Something about Dylan Fox’s rebuttal to Parliament & Wake‘s op-ed about why steampunk matters even if it isn’t revolutionary (I wrote my own thoughts about it here last week) got me thinking about what, if anything, makes steampunk uniquely qualified to be a vehicle for “change.”
According to Fox, “The real power steampunk has is to convince people [to] go away and educate themselves.”
Why, I wondered? Well, he explains:
because so much of it is about the joy of exploration, of “the path untraveled.” When you start your steampunk role-play or novel or whatever, you have two choices: senseless ego-masturbation; or actually learning something. You can take what you think you know about the world and make it up from there, or you can go out there and find out what the world is actually like. Nothing worth a damn has ever been created by doing the former. Do you want your creation to be worth a damn?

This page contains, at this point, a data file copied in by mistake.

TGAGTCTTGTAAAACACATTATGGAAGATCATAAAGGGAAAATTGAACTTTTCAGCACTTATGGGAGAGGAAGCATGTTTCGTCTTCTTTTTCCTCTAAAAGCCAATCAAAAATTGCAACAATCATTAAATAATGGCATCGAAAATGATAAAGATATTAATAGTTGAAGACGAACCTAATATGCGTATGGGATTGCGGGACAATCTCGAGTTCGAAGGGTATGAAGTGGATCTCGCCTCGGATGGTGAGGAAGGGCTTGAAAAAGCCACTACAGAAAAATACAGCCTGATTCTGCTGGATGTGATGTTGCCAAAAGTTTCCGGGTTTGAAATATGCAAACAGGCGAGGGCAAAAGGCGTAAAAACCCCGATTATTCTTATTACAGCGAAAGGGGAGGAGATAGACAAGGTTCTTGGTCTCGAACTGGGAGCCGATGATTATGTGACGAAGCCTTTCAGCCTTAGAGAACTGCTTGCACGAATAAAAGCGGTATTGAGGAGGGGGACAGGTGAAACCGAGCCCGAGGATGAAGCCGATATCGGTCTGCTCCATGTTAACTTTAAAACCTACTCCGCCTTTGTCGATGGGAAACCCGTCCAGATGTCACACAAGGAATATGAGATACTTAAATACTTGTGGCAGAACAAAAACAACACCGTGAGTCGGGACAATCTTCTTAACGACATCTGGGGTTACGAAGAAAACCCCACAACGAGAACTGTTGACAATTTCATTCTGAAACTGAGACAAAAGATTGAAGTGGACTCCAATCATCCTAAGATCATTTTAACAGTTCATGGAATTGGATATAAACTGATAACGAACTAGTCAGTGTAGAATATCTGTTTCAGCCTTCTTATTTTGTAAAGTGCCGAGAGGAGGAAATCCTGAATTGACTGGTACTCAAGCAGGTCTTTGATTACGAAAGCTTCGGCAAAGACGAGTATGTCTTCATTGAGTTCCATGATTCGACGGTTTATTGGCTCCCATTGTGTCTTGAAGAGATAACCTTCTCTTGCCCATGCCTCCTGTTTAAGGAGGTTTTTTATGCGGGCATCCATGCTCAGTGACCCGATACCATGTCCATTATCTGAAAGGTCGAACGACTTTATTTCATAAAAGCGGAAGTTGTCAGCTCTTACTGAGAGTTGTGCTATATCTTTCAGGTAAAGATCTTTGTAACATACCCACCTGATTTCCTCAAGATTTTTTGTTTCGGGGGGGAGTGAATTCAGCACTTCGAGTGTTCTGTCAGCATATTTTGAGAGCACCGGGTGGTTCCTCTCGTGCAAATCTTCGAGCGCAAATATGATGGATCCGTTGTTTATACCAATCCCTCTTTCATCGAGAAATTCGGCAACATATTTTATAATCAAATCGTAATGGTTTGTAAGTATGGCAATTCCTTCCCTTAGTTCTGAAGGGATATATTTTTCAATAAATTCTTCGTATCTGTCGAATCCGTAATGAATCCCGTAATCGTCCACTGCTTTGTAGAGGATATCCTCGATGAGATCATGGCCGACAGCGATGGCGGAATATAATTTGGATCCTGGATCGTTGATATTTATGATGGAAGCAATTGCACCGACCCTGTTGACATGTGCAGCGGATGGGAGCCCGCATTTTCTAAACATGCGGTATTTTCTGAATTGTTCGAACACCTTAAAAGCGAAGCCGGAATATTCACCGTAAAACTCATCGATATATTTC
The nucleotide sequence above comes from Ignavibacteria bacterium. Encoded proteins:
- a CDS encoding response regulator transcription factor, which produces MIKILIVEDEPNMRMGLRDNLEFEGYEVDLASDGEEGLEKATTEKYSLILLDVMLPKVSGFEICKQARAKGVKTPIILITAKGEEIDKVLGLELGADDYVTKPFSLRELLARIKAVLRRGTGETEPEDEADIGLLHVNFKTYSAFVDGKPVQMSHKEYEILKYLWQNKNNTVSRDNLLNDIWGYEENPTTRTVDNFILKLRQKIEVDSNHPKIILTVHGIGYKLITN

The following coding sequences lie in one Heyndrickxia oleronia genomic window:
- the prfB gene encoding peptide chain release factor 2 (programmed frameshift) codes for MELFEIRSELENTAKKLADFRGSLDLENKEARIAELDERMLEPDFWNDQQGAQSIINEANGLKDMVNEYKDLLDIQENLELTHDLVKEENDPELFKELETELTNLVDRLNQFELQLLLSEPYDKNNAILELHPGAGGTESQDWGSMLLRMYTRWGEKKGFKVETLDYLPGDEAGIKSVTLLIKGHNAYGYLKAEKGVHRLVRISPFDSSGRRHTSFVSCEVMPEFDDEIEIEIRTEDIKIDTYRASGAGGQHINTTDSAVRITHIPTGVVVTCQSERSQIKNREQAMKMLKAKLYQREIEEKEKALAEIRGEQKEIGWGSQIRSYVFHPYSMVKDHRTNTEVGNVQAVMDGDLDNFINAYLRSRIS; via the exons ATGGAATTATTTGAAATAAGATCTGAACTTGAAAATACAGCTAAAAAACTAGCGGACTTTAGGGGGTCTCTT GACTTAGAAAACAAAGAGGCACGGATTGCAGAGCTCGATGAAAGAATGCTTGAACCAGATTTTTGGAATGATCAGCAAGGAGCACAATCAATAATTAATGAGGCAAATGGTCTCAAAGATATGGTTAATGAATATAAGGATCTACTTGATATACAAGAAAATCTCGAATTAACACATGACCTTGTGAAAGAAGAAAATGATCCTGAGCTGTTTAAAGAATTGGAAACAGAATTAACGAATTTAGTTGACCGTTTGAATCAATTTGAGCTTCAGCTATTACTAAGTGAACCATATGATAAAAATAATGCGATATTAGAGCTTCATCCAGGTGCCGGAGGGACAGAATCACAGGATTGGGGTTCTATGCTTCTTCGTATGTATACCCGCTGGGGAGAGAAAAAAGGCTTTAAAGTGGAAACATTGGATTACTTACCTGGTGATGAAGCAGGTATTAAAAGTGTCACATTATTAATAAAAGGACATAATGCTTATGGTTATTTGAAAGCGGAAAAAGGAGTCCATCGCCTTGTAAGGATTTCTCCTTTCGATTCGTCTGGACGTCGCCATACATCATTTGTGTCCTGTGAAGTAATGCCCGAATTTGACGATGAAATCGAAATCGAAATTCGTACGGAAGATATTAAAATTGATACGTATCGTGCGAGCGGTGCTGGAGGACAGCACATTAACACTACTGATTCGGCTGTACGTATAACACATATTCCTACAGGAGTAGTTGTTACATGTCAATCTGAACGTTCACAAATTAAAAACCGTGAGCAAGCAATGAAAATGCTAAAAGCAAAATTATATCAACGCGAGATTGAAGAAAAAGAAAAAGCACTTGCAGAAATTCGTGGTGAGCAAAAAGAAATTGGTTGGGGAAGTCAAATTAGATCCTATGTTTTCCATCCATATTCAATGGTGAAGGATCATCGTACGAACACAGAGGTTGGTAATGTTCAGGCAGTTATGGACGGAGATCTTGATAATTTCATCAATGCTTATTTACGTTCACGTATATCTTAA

His language is pretty strong and his premise (“The world as we’ve been taught it — society, history, race, gender, everything — is bullshit designed to ensure those with power keep it and those without power are gratefully subservient to those who do have it.”), I think, quite misguided, but in his opinion lays the crux: the activists want steampunk to be “worth a damn.”
The rest of us, we’re colonizing the past just to have fun.
From a political perspective, steampunk, to us, isn’t any different from Star Trek. We can derive inspiration from either, but we don’t regard them as political statements on their merits.
If you do, though, you have to explain what makes your genre special.
In this sense, Dylan’s talk about the “joy of exploration” does seem a little weak. This isn’t unique to steampunk
My conclusion: steampunk isn’t any different from most genres or cultures on a theoretical level, but maybe somebody can tell me what makes steampunk stand out — and what justifies it being labeled as a movement for “change.”
Whatever that is.